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Army colonel's defamation case against National Defence tossed by Ontario judge

OTTAWA - A Canadian army colonel's $6-million lawsuit against National Defence for defamation has been tossed out by the Ontario Superior Court.

The case involving Col. Bernard Ouellette was dismissed Monday, but details were only made public Thursday with the presiding judge noting the officer's claims were still before the military's grievance board.

Justice Timothy Ray also said the case did not meet the legal test for slander.

Ouellette was dismissed from his command in Haiti almost three years ago following allegations of an inappropriate relationship with a woman who worked for the United Nations.

He took the extraordinary step of suing National Defence and fellow officers for defamation after the department confirmed his dismissal to news media and stated the long-serving officer was being investigated.

Members of the military deployed overseas are required to follow a strict non-fraternization code.

Ouellette, who is married, alleged that fellow officers on the Haiti mission emailed superiors in Ottawa in March 2010 to accuse him of sleeping with a UN staffer and that they had been seen "frolicking together" by the pool.

The woman, Vlora Merlaku, was his secretary at the UN headquarters in Port au Prince.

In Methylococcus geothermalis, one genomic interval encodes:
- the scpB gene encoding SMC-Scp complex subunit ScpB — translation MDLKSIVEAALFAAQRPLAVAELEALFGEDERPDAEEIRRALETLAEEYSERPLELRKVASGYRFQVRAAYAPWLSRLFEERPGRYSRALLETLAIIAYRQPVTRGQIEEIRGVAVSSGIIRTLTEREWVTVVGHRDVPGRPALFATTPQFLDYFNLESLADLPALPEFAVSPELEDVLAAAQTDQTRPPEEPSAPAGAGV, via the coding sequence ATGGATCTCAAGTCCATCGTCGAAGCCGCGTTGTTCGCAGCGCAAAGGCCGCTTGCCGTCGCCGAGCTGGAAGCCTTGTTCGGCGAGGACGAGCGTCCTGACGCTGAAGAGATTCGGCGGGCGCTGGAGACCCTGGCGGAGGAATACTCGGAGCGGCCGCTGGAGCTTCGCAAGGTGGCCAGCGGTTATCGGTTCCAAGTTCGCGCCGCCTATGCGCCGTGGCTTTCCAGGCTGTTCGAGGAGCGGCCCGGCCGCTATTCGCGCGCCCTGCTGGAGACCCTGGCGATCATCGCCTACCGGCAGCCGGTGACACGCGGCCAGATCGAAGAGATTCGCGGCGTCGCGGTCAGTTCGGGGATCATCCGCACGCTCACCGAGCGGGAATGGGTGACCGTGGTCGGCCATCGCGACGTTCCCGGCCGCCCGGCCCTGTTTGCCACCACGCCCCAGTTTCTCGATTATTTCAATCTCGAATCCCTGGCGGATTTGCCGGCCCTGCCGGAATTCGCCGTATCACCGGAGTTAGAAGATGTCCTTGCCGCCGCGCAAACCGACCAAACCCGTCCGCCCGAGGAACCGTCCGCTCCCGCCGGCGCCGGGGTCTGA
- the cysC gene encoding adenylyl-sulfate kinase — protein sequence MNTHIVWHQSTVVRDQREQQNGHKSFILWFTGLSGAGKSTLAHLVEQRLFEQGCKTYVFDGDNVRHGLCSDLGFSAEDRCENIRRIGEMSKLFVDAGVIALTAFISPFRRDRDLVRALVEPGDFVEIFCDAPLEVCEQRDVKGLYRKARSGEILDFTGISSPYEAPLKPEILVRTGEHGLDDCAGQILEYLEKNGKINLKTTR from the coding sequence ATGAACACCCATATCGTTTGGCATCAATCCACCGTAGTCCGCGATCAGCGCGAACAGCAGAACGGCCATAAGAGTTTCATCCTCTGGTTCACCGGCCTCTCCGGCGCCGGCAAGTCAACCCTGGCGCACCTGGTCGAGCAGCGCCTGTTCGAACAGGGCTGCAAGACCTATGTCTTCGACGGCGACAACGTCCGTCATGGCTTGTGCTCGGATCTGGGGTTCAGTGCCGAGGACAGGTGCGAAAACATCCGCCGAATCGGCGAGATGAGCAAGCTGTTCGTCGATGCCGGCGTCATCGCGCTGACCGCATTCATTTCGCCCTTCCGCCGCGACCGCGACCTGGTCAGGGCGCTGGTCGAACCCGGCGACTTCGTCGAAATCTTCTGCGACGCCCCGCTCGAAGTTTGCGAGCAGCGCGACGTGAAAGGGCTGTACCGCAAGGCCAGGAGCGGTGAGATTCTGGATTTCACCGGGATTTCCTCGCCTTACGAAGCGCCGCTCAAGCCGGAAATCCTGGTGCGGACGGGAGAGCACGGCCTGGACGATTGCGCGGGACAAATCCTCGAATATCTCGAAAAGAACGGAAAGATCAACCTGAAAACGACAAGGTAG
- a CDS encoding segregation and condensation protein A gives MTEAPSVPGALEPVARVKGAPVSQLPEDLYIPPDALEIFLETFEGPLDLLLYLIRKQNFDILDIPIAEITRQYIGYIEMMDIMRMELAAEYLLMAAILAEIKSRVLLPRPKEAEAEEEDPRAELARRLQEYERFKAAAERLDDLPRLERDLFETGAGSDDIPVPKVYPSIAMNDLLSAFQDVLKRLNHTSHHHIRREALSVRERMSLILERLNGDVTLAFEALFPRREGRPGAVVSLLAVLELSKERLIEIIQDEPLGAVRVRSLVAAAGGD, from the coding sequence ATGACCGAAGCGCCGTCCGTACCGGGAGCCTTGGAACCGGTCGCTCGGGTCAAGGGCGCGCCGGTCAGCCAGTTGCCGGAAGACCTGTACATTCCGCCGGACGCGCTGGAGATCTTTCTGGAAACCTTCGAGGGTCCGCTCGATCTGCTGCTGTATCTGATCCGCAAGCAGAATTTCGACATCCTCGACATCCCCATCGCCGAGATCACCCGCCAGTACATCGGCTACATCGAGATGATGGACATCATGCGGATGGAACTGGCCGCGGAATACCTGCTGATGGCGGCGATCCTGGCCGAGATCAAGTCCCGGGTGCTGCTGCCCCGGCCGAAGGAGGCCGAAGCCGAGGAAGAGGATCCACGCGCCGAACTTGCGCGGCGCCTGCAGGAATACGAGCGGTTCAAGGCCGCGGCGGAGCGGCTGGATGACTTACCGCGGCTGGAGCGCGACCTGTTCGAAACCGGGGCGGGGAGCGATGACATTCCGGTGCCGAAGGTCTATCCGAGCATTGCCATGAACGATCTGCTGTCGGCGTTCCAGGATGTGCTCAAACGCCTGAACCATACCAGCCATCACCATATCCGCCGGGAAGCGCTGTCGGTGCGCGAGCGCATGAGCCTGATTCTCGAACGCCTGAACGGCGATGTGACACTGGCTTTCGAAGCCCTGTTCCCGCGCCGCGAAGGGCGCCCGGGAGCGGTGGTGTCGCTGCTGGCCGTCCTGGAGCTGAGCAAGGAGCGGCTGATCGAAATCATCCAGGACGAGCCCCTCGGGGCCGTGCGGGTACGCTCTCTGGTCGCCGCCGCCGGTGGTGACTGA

"It is a fact that she (Vlora) is sleeping in the same room with Col. Ouellette and that there is only one bed in the room," said one email submitted as evidence by Ouellette.

The note was allegedly sent by a Canadian major serving with the UN force and went on to say: "They have been seen walking hand in hand, not normal behaviour for a boss and his subordinate."

Ouellette denied any wrongdoing and said he gave Merlaku his room at the Canadian embassy residence for two months following the devastating earthquake that struck Haiti.

He said he slept elsewhere and he allowed her to remain for health and safety reasons.

Ouellette's ouster came in late June 2010 just weeks after Brig.-Gen. Dan Menard was relieved of command in Kandahar and sent home for having an inappropriate relationship with one of his subordinates.

Ouellette, in his statement of claim, said National Defence bears responsibility because it wrongly removed him from command and created the impression that he'd done something wrong.

"DND is responsible for allowing the propagation of libel inside DND and ultimately allowing it to be released and disseminated by the press," said his statement of claim filed last June.

In his decision, Justice Ray noted that Ouellette had not sued any media outlets and still retained the possibility of being compensated once his internal grievance is reviewed by Defence Minister Peter MacKay.


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